Contibuted Patches

  • Issue is vetted for accuracy and completeness of information.
  • A matching Bug or Feature Request issue is generated to track Sakai's design and development progress on addressing the issue and is linked to the original Contributed Patch issue.
  • What exactly happens next is being determined as part of our ongoing development of a community requirements process. The current practice is:
    • Contributed Patches, like Feature Requests, are evaluated for inclusion in a Sakai release.
    • In some cases, a Contributed Patch may run counter to the Sakai design and cannot be incoporated, then the corresponding Bug issue will be marked as Won't Fix and an explanation as to why provided.

General Workflow by Task


The workflow for the requirements process (post Sakai 2.1 release) is being developed in the Sakai Working Group: Requirements Process.

Designers and Developers

  1. A Bug or Task issue is assigned to someone to work on.
  2. Work begins on issue. Issue is updated, modified, re-assigned, etc. as necessary to achieve resolution.
  3. When work is done, Issue is resolved as "Fixed" (or "Won't Fix" if necessary), and meta-data fields are updated accordingly:
    • Fix Version:
      • In general the Fix Version is set to "Nightly/SVN-Trunk".
      • At Feature Freeze, all the resolved issues are evaluated for inclusion in the release, and those that are selected have their Fix Version updated to the first interim release (e.g.,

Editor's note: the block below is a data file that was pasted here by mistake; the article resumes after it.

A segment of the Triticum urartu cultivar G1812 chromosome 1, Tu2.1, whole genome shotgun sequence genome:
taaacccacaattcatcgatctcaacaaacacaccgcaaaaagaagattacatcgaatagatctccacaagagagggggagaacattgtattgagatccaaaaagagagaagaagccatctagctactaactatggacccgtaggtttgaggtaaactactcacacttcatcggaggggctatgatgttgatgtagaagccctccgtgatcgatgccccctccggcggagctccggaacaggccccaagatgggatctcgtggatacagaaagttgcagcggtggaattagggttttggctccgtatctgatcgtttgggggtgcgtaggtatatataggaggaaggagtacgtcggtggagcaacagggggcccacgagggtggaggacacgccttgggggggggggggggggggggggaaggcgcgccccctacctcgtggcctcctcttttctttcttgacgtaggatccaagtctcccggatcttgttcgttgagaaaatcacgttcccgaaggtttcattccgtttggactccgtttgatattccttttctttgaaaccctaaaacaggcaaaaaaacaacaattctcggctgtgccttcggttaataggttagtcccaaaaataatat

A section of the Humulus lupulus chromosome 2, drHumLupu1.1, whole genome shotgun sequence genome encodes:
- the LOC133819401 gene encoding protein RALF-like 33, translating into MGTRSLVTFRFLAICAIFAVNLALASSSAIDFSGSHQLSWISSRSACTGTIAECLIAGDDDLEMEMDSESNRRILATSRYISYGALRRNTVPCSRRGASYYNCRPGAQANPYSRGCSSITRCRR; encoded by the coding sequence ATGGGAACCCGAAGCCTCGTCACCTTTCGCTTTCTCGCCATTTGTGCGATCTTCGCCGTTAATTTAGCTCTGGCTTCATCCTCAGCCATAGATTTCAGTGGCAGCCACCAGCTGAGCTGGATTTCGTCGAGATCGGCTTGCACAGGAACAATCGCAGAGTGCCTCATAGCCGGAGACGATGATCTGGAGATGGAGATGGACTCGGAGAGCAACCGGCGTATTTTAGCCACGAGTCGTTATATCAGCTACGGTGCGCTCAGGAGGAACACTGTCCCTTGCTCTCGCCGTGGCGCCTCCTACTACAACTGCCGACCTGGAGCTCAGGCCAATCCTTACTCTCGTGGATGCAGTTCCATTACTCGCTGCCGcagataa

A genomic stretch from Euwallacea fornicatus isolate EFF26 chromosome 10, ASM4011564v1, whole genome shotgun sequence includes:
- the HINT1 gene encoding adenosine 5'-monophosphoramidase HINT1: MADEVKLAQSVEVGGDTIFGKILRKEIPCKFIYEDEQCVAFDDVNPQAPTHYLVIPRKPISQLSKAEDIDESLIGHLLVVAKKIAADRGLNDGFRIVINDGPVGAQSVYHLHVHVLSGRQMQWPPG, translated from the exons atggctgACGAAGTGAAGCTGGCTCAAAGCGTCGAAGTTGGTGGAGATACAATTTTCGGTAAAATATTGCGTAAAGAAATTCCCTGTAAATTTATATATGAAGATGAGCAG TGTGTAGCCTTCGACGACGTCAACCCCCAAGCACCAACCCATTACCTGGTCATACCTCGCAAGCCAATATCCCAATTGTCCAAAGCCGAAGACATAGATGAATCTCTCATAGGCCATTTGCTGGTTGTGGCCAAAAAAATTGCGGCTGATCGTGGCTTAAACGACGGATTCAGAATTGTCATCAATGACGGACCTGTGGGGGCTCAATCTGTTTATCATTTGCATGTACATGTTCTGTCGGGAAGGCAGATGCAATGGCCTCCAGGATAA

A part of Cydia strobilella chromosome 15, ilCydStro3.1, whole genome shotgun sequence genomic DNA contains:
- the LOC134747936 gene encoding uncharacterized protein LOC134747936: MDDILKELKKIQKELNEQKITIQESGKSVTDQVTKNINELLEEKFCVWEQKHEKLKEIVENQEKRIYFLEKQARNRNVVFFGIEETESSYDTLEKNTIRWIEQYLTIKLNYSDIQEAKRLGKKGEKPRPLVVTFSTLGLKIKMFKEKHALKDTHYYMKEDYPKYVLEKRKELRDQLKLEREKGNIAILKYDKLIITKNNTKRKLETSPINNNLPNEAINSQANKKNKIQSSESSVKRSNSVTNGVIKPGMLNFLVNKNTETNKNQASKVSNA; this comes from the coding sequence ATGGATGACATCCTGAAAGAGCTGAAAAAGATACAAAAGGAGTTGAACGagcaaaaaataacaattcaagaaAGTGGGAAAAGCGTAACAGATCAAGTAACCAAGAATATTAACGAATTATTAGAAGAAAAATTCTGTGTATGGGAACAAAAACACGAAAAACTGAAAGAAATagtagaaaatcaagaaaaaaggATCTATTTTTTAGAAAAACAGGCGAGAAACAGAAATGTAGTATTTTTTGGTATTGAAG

• Afater Feature Freeze, and during QA, if an issue is intended for a specific interim release, then the Fix Version is set to the appropriate iterim release (e.g.,, or, if it is unclear to Nightly/SVN-Trunk (and the release team will update it as necessary).

Quality Assurance (QA)

  1. QA personnel select an appropriate issue from the list of issues "QA Awaiting Verification".
  2. An attempt is made to verify the issue.
    • If it passes verification, then it is Closed.
    • If it fails verification, then it is Reopened.
      • If is not clear to whom the issue needs to be re-assigned, then assign it to default.
    • Some issues can not be easily verified and may require special testing conidtions or input from developers, and further discussion is conducted as necessary.
  • No labels